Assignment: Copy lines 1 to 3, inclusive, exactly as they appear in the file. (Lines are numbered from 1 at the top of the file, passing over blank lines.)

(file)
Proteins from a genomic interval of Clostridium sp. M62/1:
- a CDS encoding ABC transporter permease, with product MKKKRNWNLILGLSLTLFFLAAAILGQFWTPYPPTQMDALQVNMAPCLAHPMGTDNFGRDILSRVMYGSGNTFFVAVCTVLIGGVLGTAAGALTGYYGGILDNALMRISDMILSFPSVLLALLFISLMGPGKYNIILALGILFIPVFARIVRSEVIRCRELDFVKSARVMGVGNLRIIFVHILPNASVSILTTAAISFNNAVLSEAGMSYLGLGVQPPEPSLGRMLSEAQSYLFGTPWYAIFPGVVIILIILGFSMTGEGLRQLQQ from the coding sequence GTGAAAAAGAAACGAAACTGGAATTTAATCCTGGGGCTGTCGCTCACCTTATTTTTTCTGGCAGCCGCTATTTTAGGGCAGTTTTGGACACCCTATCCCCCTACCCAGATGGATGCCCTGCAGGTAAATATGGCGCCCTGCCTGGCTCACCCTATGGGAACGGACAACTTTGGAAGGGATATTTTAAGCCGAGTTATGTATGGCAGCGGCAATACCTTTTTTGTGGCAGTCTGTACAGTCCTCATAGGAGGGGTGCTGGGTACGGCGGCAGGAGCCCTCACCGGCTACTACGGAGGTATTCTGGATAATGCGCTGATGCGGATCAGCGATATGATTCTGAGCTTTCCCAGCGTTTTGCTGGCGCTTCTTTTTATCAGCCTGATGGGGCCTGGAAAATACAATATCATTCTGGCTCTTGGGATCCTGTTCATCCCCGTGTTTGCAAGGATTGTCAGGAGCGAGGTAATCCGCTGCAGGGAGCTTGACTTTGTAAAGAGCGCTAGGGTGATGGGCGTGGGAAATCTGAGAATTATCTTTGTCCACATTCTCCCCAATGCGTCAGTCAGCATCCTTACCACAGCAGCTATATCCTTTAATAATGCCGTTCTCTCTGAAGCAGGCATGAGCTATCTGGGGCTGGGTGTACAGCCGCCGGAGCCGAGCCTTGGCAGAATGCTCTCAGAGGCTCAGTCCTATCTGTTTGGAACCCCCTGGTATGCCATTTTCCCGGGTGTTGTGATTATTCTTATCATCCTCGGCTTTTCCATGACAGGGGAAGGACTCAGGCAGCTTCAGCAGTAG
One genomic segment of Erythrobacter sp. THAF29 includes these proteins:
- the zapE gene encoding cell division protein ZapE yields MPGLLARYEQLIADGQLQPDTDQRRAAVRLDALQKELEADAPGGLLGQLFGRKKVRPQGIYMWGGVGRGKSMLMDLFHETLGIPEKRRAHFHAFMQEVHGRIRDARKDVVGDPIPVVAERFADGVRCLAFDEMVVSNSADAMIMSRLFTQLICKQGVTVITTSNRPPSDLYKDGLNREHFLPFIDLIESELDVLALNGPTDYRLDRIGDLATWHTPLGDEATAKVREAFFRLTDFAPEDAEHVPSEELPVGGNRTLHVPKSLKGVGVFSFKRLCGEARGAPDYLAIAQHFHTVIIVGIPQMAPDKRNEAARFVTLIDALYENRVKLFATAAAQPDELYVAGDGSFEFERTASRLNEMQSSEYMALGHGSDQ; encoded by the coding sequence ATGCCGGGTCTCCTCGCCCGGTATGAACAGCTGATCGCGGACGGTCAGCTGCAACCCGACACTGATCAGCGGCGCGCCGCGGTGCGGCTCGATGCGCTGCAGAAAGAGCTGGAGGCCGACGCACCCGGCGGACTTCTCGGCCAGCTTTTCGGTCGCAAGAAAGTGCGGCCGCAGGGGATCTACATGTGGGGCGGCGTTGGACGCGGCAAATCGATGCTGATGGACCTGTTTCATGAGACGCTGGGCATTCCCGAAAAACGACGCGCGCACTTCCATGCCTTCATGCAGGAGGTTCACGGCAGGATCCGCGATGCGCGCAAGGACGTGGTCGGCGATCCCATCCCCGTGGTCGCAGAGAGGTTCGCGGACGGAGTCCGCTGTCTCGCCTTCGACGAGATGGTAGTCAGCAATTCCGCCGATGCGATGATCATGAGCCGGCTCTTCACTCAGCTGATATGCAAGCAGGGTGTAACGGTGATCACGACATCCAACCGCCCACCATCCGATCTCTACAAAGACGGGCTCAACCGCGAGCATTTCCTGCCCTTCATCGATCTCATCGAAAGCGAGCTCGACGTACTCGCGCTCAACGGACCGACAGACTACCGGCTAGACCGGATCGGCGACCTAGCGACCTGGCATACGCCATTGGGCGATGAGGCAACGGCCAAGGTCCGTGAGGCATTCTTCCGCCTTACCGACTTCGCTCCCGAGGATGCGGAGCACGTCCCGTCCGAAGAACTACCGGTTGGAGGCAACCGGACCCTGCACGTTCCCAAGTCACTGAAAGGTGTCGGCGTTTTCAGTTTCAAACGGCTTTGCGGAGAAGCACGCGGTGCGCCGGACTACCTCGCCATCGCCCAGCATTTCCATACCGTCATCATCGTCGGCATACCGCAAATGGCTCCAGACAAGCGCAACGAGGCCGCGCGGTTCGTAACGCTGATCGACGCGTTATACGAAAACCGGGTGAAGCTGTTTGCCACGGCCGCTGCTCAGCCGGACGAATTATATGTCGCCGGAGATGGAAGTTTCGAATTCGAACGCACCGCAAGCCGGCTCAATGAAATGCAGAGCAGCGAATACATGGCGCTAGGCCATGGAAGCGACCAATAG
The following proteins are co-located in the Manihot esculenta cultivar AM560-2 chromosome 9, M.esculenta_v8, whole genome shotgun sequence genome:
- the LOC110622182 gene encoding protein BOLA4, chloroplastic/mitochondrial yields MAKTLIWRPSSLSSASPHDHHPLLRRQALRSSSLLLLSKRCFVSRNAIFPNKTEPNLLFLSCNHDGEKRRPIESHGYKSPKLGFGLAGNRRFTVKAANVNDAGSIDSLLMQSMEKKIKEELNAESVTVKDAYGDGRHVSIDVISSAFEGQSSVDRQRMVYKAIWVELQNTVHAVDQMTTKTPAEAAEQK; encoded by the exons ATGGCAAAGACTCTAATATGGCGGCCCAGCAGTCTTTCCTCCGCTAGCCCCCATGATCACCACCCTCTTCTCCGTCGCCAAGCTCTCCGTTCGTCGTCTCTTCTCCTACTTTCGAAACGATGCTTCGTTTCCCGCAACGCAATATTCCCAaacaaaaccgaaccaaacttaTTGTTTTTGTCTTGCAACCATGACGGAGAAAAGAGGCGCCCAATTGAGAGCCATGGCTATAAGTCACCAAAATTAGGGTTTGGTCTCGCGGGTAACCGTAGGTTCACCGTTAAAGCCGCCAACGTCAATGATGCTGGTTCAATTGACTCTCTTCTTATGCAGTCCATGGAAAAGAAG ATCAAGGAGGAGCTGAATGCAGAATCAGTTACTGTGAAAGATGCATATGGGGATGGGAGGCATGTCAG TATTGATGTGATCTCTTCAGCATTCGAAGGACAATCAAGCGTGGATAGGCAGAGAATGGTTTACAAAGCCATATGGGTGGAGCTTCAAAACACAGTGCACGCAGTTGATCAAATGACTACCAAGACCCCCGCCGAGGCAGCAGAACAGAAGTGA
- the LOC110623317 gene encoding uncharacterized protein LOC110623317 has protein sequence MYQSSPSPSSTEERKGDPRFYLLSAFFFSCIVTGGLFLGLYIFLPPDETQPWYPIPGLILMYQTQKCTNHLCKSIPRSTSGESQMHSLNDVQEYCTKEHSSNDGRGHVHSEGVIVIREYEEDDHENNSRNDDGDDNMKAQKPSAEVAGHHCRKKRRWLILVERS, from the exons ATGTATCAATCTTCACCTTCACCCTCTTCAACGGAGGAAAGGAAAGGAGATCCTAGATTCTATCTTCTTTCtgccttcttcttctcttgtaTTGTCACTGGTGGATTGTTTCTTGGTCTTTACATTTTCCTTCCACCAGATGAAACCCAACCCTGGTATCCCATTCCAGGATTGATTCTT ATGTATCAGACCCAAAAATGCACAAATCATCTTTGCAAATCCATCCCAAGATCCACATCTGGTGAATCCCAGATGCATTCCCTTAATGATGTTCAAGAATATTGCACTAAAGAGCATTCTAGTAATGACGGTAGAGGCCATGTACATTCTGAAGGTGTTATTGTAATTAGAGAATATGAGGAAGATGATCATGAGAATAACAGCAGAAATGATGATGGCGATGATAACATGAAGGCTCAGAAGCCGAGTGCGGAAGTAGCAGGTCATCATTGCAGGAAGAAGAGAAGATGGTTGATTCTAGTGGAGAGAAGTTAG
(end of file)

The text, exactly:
Proteins from a genomic interval of Clostridium sp. M62/1:
- a CDS encoding ABC transporter permease, with product MKKKRNWNLILGLSLTLFFLAAAILGQFWTPYPPTQMDALQVNMAPCLAHPMGTDNFGRDILSRVMYGSGNTFFVAVCTVLIGGVLGTAAGALTGYYGGILDNALMRISDMILSFPSVLLALLFISLMGPGKYNIILALGILFIPVFARIVRSEVIRCRELDFVKSARVMGVGNLRIIFVHILPNASVSILTTAAISFNNAVLSEAGMSYLGLGVQPPEPSLGRMLSEAQSYLFGTPWYAIFPGVVIILIILGFSMTGEGLRQLQQ from the coding sequence GTGAAAAAGAAACGAAACTGGAATTTAATCCTGGGGCTGTCGCTCACCTTATTTTTTCTGGCAGCCGCTATTTTAGGGCAGTTTTGGACACCCTATCCCCCTACCCAGATGGATGCCCTGCAGGTAAATATGGCGCCCTGCCTGGCTCACCCTATGGGAACGGACAACTTTGGAAGGGATATTTTAAGCCGAGTTATGTATGGCAGCGGCAATACCTTTTTTGTGGCAGTCTGTACAGTCCTCATAGGAGGGGTGCTGGGTACGGCGGCAGGAGCCCTCACCGGCTACTACGGAGGTATTCTGGATAATGCGCTGATGCGGATCAGCGATATGATTCTGAGCTTTCCCAGCGTTTTGCTGGCGCTTCTTTTTATCAGCCTGATGGGGCCTGGAAAATACAATATCATTCTGGCTCTTGGGATCCTGTTCATCCCCGTGTTTGCAAGGATTGTCAGGAGCGAGGTAATCCGCTGCAGGGAGCTTGACTTTGTAAAGAGCGCTAGGGTGATGGGCGTGGGAAATCTGAGAATTATCTTTGTCCACATTCTCCCCAATGCGTCAGTCAGCATCCTTACCACAGCAGCTATATCCTTTAATAATGCCGTTCTCTCTGAAGCAGGCATGAGCTATCTGGGGCTGGGTGTACAGCCGCCGGAGCCGAGCCTTGGCAGAATGCTCTCAGAGGCTCAGTCCTATCTGTTTGGAACCCCCTGGTATGCCATTTTCCCGGGTGTTGTGATTATTCTTATCATCCTCGGCTTTTCCATGACAGGGGAAGGACTCAGGCAGCTTCAGCAGTAG
One genomic segment of Erythrobacter sp. THAF29 includes these proteins: